Of course WWII is a huge part of German history no matter where you go in the country. But it seems like Frankfurt had a lot more on that front than most places I’d been (or maybe I just learned more about it) with the obvious exceptions of concentration camps and Berlin. So here are some tidbits:
This is the house where Anne Frank lived after she was born. She moved a few streets over before her family fled to the Netherlands. That’s where all the hiding went down, then she was taken back to a concentration camp in Germany where she died (in case you don’t know the story).
The main square in Frankfurt (Römerplatz) is where the Nazi book burnings started. The quote around the outside says: “Where one burns books, one eventually burns mankind.”
This is the wall to the old Jewish cemetery. The plaques are from each Jew from Frankfurt who died in concentration camps. There are over 11,000 of them.
These are the gravestones inside the Jewish cemetery. Notice how there is a lot of empty space.
That’s because the Nazis dug up the graves and piles the gravestones, planning to use the cemetery for other purposes.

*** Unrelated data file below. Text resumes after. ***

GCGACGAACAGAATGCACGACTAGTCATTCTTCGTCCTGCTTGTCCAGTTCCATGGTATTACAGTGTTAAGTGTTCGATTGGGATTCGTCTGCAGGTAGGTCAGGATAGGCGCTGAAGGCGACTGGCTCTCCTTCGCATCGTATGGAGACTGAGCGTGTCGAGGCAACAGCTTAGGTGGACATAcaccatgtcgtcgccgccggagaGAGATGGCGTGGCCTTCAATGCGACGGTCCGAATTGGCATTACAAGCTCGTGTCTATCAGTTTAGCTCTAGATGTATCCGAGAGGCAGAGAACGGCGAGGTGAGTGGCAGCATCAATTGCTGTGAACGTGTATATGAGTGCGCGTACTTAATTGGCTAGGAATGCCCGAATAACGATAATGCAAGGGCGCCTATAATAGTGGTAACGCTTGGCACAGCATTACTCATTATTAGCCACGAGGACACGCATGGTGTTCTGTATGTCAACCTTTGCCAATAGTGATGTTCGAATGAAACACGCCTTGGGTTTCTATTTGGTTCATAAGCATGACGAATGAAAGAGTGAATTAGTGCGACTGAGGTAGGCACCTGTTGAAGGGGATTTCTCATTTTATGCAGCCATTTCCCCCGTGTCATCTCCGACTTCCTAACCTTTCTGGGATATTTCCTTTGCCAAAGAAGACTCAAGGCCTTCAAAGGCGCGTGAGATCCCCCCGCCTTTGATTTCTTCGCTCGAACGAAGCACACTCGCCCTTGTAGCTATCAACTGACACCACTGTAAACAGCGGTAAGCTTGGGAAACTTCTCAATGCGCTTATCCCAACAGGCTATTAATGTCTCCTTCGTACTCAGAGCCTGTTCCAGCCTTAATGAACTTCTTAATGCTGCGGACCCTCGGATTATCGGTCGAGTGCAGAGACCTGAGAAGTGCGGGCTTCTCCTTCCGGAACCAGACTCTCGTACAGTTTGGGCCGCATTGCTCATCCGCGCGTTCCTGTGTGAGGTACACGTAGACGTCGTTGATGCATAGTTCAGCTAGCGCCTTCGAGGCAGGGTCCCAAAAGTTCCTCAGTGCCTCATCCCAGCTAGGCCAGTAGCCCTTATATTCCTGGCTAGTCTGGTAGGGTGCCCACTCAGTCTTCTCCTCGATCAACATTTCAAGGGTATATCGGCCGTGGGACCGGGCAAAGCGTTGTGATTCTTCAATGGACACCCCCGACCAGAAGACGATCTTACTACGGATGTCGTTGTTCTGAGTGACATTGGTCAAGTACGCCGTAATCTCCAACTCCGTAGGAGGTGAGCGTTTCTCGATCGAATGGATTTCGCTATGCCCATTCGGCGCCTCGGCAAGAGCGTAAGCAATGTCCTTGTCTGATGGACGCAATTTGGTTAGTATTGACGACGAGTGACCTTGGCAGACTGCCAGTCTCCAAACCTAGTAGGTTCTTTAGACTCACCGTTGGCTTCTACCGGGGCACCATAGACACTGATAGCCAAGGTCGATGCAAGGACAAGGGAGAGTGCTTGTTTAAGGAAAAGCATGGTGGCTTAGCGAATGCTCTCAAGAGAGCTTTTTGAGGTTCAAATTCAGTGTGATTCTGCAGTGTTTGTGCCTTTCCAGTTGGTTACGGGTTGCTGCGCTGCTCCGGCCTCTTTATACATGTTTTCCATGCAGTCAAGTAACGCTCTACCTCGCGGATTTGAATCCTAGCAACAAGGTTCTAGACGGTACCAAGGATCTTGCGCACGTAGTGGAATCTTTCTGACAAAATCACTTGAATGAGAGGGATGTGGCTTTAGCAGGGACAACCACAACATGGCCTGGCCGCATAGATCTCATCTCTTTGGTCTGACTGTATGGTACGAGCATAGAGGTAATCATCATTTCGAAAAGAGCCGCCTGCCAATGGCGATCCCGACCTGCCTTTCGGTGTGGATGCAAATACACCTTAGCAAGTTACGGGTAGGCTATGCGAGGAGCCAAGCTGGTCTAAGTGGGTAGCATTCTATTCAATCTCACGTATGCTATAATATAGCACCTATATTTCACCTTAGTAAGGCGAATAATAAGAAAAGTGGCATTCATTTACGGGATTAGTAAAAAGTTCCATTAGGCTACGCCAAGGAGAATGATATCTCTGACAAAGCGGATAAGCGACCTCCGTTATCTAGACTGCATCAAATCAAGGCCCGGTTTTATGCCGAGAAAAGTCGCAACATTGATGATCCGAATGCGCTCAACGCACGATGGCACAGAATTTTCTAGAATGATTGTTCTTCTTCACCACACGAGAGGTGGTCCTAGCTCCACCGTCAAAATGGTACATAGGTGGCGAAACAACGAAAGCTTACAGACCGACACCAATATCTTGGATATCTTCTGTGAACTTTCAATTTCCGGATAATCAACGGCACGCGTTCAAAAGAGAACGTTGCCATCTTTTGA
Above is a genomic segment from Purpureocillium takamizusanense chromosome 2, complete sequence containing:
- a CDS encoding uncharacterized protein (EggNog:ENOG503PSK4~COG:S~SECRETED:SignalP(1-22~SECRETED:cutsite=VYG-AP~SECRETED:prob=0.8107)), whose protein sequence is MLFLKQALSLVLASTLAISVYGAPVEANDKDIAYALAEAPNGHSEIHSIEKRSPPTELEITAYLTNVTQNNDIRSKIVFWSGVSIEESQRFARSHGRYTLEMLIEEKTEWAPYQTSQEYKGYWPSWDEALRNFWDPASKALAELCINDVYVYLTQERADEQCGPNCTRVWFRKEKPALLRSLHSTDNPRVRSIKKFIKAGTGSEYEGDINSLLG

The plaque that is covered is for someone who they thought died in the concentration camp, but later found. We saw about six of these just on the one long wall. Hopefully there are others on the other sides.
Here is Anne Frank’s plaque. The stones are from Jews who have come to visit her. There are many plaques with stones on them. Quite a lovely gesture, I think.
Here is a quote from Anne Frank:
My rough translation is: Everyone has the formation of their good character in their own hand.
It’s unfortunate that people must make mistakes to learn and progress in life. But hopefully when we learn, we make the world better. I don’t know a single German that doesn’t regret WWII. But I think they are wonderful people now.
Today starts a new year. Every day can start a new life. I hope we can take Anne Frank’s words to heart and take responsibility into our own hands and make the best of our lives.